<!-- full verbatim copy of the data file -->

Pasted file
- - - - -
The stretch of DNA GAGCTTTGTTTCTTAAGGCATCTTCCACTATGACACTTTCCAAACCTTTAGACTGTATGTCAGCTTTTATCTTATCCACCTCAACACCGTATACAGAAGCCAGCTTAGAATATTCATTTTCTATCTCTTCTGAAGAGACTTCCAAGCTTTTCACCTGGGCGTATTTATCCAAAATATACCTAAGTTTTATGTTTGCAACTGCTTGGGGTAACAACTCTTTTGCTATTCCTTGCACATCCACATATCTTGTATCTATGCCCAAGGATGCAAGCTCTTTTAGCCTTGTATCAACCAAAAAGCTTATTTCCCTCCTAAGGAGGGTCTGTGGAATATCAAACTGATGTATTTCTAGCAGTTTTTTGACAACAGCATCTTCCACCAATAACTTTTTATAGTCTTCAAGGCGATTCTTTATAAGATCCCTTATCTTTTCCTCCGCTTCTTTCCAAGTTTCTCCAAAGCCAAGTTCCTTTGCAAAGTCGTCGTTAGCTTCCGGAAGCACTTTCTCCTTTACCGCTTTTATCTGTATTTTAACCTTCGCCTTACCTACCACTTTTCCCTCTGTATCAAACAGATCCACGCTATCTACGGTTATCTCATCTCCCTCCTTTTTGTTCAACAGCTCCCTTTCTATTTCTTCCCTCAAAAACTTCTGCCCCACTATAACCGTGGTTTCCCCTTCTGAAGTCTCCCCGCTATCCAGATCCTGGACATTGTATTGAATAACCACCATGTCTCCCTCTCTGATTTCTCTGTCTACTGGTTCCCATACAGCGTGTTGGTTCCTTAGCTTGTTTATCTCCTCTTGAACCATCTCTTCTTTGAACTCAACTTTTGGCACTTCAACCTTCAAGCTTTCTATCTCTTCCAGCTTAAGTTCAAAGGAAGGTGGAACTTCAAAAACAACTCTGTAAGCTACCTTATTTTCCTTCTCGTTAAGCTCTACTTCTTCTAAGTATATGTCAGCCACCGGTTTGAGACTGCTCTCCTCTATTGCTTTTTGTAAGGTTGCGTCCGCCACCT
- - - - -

The stretch of DNA GAGCTTTGTTTCTTAAGGCATCTTCCACTATGACACTTTCCAAACCTTTAGACTGTATGTCAGCTTTTATCTTATCCACCTCAACACCGTATACAGAAGCCAGCTTAGAATATTCATTTTCTATCTCTTCTGAAGAGACTTCCAAGCTTTTCACCTGGGCGTATTTATCCAAAATATACCTAAGTTTTATGTTTGCAACTGCTTGGGGTAACAACTCTTTTGCTATTCCTTGCACATCCACATATCTTGTATCTATGCCCAAGGATGCAAGCTCTTTTAGCCTTGTATCAACCAAAAAGCTTATTTCCCTCCTAAGGAGGGTCTGTGGAATATCAAACTGATGTATTTCTAGCAGTTTTTTGACAACAGCATCTTCCACCAATAACTTTTTATAGTCTTCAAGGCGATTCTTTATAAGATCCCTTATCTTTTCCTCCGCTTCTTTCCAAGTTTCTCCAAAGCCAAGTTCCTTTGCAAAGTCGTCGTTAGCTTCCGGAAGCACTTTCTCCTTTACCGCTTTTATCTGTATTTTAACCTTCGCCTTACCTACCACTTTTCCCTCTGTATCAAACAGATCCACGCTATCTACGGTTATCTCATCTCCCTCCTTTTTGTTCAACAGCTCCCTTTCTATTTCTTCCCTCAAAAACTTCTGCCCCACTATAACCGTGGTTTCCCCTTCTGAAGTCTCCCCGCTATCCAGATCCTGGACATTGTATTGAATAACCACCATGTCTCCCTCTCTGATTTCTCTGTCTACTGGTTCCCATACAGCGTGTTGGTTCCTTAGCTTGTTTATCTCCTCTTGAACCATCTCTTCTTTGAACTCAACTTTTGGCACTTCAACCTTCAAGCTTTCTATCTCTTCCAGCTTAAGTTCAAAGGAAGGTGGAACTTCAAAAACAACTCTGTAAGCTACCTTATTTTCCTTCTCGTTAAGCTCTACTTCTTCTAAGTATATGTCAGCCACCGGTTTGAGACTGCTCTCCTCTATTGCTTTTTGTAAGGTTGCGTCCGCCACCT